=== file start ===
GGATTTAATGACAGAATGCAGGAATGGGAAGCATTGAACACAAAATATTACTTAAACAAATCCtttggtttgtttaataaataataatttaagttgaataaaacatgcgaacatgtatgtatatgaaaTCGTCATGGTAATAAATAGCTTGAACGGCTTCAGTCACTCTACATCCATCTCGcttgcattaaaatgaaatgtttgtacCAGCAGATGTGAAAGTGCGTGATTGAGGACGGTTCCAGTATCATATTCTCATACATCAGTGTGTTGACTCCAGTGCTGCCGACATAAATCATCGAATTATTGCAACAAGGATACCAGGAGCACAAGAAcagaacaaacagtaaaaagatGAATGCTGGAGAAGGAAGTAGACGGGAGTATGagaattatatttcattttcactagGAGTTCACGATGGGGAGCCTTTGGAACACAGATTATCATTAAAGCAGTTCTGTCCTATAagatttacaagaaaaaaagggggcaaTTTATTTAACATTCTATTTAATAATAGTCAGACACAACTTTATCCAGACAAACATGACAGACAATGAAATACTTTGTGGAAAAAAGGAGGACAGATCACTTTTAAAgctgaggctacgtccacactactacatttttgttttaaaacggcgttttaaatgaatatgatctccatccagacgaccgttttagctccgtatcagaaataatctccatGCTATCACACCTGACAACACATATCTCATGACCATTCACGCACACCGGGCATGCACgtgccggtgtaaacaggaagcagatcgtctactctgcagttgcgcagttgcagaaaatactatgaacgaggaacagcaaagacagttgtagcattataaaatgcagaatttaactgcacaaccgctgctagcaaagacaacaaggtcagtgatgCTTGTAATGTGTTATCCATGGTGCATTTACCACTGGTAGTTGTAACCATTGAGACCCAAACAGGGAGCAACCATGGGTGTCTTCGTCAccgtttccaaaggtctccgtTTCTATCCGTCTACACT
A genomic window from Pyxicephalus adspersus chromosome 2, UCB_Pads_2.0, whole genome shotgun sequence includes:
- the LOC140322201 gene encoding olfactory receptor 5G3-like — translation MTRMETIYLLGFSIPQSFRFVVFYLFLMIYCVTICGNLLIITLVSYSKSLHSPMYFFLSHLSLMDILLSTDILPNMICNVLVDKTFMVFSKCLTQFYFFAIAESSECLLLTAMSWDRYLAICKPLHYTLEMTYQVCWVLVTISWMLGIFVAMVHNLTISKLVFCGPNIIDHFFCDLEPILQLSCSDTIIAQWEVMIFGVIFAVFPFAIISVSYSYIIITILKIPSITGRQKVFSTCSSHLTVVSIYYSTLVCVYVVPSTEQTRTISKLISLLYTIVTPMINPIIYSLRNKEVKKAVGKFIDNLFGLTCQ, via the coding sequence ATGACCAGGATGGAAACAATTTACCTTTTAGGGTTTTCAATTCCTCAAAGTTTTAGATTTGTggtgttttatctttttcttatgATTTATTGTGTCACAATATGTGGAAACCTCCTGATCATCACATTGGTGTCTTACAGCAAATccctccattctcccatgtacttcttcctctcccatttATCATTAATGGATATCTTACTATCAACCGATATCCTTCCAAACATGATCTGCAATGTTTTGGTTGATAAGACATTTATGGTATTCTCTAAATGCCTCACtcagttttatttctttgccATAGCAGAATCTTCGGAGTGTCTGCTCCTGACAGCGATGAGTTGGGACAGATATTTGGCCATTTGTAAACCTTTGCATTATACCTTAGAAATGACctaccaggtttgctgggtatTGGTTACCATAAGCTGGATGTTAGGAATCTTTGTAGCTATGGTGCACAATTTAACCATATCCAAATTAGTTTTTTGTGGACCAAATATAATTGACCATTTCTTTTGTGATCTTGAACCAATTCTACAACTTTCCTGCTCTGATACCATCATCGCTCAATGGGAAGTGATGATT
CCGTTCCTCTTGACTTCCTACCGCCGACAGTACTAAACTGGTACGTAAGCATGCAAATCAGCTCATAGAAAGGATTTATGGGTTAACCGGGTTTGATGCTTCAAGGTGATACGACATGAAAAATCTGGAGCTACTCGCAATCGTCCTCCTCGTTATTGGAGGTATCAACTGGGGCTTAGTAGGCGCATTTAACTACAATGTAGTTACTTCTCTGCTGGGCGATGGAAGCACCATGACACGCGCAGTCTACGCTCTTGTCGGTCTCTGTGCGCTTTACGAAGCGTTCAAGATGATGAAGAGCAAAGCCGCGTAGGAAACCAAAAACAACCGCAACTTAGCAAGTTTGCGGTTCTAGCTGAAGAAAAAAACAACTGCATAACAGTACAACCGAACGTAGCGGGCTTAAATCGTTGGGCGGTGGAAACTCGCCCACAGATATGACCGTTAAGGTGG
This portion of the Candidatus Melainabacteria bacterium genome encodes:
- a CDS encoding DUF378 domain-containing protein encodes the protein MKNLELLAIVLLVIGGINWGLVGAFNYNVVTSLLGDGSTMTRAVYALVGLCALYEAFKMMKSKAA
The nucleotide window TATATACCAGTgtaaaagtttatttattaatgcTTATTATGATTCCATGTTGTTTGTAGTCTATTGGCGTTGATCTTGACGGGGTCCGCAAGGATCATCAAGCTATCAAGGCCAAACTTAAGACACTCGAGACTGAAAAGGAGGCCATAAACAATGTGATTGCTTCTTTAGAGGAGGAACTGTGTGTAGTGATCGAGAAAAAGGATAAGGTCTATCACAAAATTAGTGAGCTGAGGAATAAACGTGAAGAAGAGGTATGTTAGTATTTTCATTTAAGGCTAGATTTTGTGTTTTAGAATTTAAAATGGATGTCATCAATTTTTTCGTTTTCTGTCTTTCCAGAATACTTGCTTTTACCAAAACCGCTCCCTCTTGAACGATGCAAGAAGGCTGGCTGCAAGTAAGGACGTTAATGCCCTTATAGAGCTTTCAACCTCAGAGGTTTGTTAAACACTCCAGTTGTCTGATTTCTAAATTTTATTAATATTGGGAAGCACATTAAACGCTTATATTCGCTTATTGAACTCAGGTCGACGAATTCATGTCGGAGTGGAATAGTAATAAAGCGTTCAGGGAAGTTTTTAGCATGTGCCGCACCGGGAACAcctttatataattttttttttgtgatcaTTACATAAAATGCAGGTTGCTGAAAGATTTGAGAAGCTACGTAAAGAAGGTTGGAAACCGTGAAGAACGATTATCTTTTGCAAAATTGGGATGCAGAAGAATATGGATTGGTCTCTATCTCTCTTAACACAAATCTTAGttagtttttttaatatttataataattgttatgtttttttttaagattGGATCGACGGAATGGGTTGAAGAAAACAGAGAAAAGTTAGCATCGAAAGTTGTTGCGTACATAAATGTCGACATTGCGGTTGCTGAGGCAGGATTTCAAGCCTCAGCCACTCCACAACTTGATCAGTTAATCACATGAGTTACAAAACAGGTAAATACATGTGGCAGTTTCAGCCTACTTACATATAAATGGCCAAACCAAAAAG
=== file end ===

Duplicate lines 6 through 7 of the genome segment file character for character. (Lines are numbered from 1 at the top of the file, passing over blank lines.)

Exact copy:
- a CDS encoding DUF378 domain-containing protein encodes the protein MKNLELLAIVLLVIGGINWGLVGAFNYNVVTSLLGDGSTMTRAVYALVGLCALYEAFKMMKSKAA
The nucleotide window TATATACCAGTgtaaaagtttatttattaatgcTTATTATGATTCCATGTTGTTTGTAGTCTATTGGCGTTGATCTTGACGGGGTCCGCAAGGATCATCAAGCTATCAAGGCCAAACTTAAGACACTCGAGACTGAAAAGGAGGCCATAAACAATGTGATTGCTTCTTTAGAGGAGGAACTGTGTGTAGTGATCGAGAAAAAGGATAAGGTCTATCACAAAATTAGTGAGCTGAGGAATAAACGTGAAGAAGAGGTATGTTAGTATTTTCATTTAAGGCTAGATTTTGTGTTTTAGAATTTAAAATGGATGTCATCAATTTTTTCGTTTTCTGTCTTTCCAGAATACTTGCTTTTACCAAAACCGCTCCCTCTTGAACGATGCAAGAAGGCTGGCTGCAAGTAAGGACGTTAATGCCCTTATAGAGCTTTCAACCTCAGAGGTTTGTTAAACACTCCAGTTGTCTGATTTCTAAATTTTATTAATATTGGGAAGCACATTAAACGCTTATATTCGCTTATTGAACTCAGGTCGACGAATTCATGTCGGAGTGGAATAGTAATAAAGCGTTCAGGGAAGTTTTTAGCATGTGCCGCACCGGGAACAcctttatataattttttttttgtgatcaTTACATAAAATGCAGGTTGCTGAAAGATTTGAGAAGCTACGTAAAGAAGGTTGGAAACCGTGAAGAACGATTATCTTTTGCAAAATTGGGATGCAGAAGAATATGGATTGGTCTCTATCTCTCTTAACACAAATCTTAGttagtttttttaatatttataataattgttatgtttttttttaagattGGATCGACGGAATGGGTTGAAGAAAACAGAGAAAAGTTAGCATCGAAAGTTGTTGCGTACATAAATGTCGACATTGCGGTTGCTGAGGCAGGATTTCAAGCCTCAGCCACTCCACAACTTGATCAGTTAATCACATGAGTTACAAAACAGGTAAATACATGTGGCAGTTTCAGCCTACTTACATATAAATGGCCAAACCAAAAAG